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Nov 15 2011

The EU, like Sharia courts, doesn’t want women to speak up

A few days ago, Ophelia Benson blogged about Gulnaz, the Afghan women jailed for 12 years after being raped in Afghanistan. On the day, I was asked to do an interview on it by SKY TV but couldn’t as I had to pick up my 6 year old from school. Since then, I have been meaning to blog about this as it is yet another heinous example of the EU’s siding with Sharia law and Islamism rather than women. Let me explain.

Gulnaz was one of two women jailed for ‘moral crimes’ and highlighted in the film In-justice, which was commissioned by the EU. She had been raped, made pregnant, sentenced to 12 years for adultery and gave birth to her child on the cold prison floor. She spoke to the film crew not because she believed that it would help her case but because she hoped it would save other women from the same fate. The other woman highlighted in the film was Farideh who eloped to escape an abusive husband and was convicted of adultery. (Jailed rape victim silenced as EU censors its own film of injustice, The Times, 11 November 2011)

Days before the film’s screening date, the EU blocked the broadcast of its own film.

One of the reasons it gave was concerns about the women’s safety. Clearly, though, this was not the real issue at hand. The women freely chose to speak out about their plight and they had every right to do so. Speaking out was in fact the only means they had at their disposal to gain attention.

I have heard this argument many times before – ‘it’s for your/their own good’. Most recently, all my interventions from an article on the situation of gays in Iran were censored by DNA magazine out of ‘concern’ for the safety of gay activists in Iran. I said then that the concern was more for the Islamic regime of Iran than for gay rights activists. And it’s exactly the same issue here.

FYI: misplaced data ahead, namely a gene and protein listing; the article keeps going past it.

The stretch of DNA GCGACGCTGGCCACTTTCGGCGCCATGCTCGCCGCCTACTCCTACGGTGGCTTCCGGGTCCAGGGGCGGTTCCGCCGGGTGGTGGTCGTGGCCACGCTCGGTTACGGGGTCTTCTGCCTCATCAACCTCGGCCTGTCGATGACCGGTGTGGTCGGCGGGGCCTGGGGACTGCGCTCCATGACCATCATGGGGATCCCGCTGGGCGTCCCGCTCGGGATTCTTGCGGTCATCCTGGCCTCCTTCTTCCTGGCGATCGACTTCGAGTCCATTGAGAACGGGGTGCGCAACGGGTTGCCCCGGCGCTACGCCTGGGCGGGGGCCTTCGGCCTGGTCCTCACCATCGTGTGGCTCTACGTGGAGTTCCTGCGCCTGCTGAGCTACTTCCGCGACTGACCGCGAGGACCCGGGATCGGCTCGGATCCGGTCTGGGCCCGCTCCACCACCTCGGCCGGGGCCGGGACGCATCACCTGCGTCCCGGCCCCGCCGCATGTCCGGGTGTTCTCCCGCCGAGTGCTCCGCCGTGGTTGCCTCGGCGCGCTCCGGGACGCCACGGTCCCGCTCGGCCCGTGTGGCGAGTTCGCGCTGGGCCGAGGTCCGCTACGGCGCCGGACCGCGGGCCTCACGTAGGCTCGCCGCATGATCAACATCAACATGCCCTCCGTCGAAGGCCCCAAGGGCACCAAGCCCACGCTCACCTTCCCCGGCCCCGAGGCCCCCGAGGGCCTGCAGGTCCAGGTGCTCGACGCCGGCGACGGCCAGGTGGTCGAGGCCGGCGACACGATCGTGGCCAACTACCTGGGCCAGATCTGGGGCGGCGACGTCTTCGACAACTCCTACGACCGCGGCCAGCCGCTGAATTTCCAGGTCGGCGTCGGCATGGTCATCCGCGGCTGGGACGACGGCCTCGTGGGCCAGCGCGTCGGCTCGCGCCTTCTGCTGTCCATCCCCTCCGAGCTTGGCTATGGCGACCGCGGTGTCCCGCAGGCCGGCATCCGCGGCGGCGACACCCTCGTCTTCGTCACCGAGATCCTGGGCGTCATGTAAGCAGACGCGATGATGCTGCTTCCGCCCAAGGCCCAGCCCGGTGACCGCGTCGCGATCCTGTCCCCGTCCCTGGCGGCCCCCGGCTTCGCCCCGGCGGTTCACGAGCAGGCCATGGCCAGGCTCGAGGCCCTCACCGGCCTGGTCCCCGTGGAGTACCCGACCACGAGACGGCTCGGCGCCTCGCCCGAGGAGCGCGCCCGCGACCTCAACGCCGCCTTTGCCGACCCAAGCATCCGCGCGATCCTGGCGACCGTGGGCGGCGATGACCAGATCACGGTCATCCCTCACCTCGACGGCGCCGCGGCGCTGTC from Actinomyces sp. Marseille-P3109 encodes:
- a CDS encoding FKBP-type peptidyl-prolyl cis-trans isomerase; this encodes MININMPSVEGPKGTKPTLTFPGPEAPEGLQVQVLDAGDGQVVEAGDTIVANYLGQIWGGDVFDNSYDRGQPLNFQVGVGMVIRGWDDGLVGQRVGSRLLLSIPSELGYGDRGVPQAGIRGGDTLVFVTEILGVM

If you carry on reading the EU’s statement on this, they go on to say that they ‘have to consider [their] relations with the justice institutions…’ And that is the real story behind this censorship.

The EU must defend Sharia law and its injustice system in Afghanistan over the lives and rights of Afghan women.

And as always, Ayatollah BBC (as they are known in Iran) blames corrupt judges and police for the plight of Gulnaz.

The truth is that it is Sharia law that is to blame…

Gulnaz was first sentenced to two years imprisonment; she was given 12 years when she appealed. Sharia law despises women who speak up and defend their rights and dare to appeal misogynist and discriminatory laws.

It seems the EU feels exactly the same.

This film has to be shown. There’s no two ways about it.

7 comments

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  1. 1
    Aliasalpha

    And as always, Ayatollah BBC (as they are known in Iran) corrupt judges and police for the plight of Gulnaz.

    So is it or is it not the law to imprison women for this… “crime”?

    Presumably these laws are written down somewhere where they can be checked, if its the law how can it be corrupt for police & judges to obey it?

    If they’re obeying the law and you have a problem with the outcome (assuming they actually do), could that not possibly imply that the law itself is ever so slightly off? Not to say its wrong or anything, after all its religious & therefore 100% correct 100% of the time but could it not use a teeny little tweak to make it a little less… I think the technical term is “reprehensibly barbaric”?


    Also your HTML tags in linking the BBC story seem to be broken

    1. 1.1
      Maryam Namazie

      yes and thanks for heads up on link. Fixed it.

  2. 2
    Draken

    BBC:

    Gulnaz’s pardon may be in the works because she has agreed – after 18 months of resisting – to marry her rapist.

    Oh. My. Fucking. God.

    1. 2.1
      Maryam Namazie

      I know…

    2. 2.2
      Ophelia Benson

      Doesn’t that just make you want to scream?

    3. 2.3
      Aliasalpha

      But everyone loves a wedding, this is surely a happy ending

      Excuse me, I think I just threw up a little…

    4. 2.4
      NotAProphet

      Ah, that must be the kind of ‘traditional marriage’ that would be devalued by allowing gay marriage…

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